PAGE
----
This article addresses the near absence of American Studies, as an Academic discipline, and in cultural and intellectual debates on America in the Arab world. This absence prevails despite — and to a large extent due to — the overwhelming political, economic, media and cultural presence of the United States in the Arab region and the third world. It persists despite the preoccupation with the US presence and the divisive, if not contradictory love/hate feelings about it. The polarization between clichéd positions does not leave a space for an analysis of American foreign policy based on an informed critique of US domestic policies.
Critical Cultural Studies and Transnationalism approach made a difference in American Studies in the United States, but it is not of use in the American Studies outside America, where American Studies cannot be a sort of critical cultural studies. The only way to study America in the third world is to use social sciences and humanities tools to generate Area Studies of the United States. In any case, the author believes that before they were globalized, modern social sciences in general emerged as “Area Studies” of European societies — and non-European societies — by Europeans.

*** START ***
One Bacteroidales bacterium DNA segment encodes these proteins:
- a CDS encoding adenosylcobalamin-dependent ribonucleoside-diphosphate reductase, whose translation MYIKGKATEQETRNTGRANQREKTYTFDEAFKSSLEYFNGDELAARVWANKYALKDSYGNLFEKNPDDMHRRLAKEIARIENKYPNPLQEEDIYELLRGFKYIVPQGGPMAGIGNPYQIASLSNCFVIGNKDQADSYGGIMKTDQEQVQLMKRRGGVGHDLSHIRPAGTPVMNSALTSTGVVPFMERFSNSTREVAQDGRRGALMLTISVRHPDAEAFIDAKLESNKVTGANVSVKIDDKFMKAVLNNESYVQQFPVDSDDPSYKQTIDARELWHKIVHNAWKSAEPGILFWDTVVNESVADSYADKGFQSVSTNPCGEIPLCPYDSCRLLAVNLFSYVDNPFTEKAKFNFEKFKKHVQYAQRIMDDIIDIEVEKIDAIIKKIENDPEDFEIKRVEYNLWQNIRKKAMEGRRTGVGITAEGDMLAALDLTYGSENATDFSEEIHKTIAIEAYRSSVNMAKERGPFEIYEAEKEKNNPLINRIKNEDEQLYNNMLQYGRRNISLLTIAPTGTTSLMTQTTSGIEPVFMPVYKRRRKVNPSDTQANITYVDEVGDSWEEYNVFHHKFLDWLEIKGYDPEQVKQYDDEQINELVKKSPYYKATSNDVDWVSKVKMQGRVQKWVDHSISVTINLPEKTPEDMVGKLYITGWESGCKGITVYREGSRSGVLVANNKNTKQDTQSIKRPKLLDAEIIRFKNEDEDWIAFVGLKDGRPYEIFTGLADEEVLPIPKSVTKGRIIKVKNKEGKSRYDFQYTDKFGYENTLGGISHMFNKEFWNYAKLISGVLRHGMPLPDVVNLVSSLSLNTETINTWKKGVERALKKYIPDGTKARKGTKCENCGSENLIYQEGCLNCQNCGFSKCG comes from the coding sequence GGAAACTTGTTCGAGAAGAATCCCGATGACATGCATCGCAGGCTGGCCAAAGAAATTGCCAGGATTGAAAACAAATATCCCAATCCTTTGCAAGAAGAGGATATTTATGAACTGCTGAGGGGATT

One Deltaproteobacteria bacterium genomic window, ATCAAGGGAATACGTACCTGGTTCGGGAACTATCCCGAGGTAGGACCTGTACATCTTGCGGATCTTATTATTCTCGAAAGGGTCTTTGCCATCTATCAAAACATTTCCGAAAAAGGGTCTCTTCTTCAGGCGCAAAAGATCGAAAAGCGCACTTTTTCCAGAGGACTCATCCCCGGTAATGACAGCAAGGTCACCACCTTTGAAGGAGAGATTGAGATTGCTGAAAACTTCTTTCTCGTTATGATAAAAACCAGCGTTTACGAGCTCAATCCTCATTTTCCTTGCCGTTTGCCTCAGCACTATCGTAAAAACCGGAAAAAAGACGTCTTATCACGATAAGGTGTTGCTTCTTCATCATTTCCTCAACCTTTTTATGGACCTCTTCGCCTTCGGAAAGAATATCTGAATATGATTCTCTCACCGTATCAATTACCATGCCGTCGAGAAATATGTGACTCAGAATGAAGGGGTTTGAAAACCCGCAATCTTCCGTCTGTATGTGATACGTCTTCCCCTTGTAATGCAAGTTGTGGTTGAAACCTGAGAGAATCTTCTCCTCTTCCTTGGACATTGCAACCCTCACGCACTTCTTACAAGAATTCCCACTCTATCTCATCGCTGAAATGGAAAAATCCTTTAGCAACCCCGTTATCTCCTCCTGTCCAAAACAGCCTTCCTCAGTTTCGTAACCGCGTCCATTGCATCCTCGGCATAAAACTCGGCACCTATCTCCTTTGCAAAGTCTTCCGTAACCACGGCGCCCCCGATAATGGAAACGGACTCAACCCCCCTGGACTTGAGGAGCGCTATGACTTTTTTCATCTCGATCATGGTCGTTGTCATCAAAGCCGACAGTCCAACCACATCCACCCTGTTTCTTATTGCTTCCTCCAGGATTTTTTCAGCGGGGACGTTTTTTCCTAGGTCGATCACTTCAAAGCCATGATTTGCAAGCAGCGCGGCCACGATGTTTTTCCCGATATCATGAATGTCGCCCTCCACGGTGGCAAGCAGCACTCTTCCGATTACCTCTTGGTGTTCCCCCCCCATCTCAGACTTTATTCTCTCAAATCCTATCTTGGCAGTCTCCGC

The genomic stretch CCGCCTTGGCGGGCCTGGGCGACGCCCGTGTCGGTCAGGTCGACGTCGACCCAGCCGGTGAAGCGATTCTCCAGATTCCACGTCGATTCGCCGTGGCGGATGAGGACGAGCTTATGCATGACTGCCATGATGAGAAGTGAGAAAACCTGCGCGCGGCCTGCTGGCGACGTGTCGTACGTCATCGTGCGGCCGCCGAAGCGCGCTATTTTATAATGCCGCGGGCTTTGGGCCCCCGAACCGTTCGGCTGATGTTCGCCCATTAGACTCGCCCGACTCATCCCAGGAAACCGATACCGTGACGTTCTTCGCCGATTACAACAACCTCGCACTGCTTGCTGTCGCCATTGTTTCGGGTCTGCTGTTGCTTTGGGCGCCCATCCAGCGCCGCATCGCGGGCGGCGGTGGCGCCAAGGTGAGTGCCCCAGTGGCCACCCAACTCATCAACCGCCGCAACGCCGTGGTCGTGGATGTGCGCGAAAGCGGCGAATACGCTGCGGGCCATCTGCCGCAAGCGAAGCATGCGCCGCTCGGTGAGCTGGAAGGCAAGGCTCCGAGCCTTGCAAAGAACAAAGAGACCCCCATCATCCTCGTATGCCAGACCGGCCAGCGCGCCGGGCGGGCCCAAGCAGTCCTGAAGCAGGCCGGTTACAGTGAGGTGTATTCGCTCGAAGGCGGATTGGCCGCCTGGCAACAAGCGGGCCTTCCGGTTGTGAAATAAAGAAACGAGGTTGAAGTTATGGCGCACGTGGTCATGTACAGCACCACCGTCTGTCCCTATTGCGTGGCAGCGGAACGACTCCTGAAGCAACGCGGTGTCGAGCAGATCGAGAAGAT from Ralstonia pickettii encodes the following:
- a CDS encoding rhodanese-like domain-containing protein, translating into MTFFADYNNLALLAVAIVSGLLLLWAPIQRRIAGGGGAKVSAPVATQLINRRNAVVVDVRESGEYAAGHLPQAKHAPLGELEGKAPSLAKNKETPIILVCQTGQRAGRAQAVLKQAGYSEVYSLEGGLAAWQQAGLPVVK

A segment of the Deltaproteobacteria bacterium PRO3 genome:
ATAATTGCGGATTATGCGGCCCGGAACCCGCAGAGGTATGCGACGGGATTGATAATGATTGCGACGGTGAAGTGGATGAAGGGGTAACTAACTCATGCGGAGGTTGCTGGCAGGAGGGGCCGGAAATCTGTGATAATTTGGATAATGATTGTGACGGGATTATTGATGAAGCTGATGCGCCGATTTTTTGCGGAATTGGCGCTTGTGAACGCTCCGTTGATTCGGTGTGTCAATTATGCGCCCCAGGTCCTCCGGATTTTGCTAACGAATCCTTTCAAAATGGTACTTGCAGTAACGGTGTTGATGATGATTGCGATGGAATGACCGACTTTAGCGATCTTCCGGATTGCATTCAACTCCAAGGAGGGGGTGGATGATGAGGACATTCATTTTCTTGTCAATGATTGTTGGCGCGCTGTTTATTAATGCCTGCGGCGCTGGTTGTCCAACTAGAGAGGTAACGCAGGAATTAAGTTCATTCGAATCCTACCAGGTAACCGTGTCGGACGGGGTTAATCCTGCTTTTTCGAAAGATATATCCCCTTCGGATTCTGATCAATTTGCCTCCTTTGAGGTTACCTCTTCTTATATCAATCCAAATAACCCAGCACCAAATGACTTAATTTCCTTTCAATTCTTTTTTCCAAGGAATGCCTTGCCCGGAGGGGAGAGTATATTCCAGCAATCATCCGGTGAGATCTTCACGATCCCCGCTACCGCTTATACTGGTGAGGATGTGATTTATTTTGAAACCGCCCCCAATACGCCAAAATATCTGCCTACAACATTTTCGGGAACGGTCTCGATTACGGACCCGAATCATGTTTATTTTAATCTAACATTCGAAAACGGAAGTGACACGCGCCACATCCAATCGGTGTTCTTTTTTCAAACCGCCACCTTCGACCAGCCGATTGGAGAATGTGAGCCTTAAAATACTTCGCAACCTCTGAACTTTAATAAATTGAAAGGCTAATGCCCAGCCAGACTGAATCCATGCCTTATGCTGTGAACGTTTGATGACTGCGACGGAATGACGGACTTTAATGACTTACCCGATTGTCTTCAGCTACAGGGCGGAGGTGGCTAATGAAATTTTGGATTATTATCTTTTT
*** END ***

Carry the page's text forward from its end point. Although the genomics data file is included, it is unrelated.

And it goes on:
* This study was published in the fifth issue of AlMuntaqa, a peer-reviewed academic journal for the social sciences and humanities, (pp. 81-89). You can read the full paper here.
 This article is an extended version of the author's keynote speech presented at the opening ceremonies of the international conference titled "From Tahrir Square to Zuccotti Park: The Arab Spring and the De-Centering of American Studies," Co-organized by the Doha Institute for Graduate Studies and George Washington University, held from 8-11 January 2018.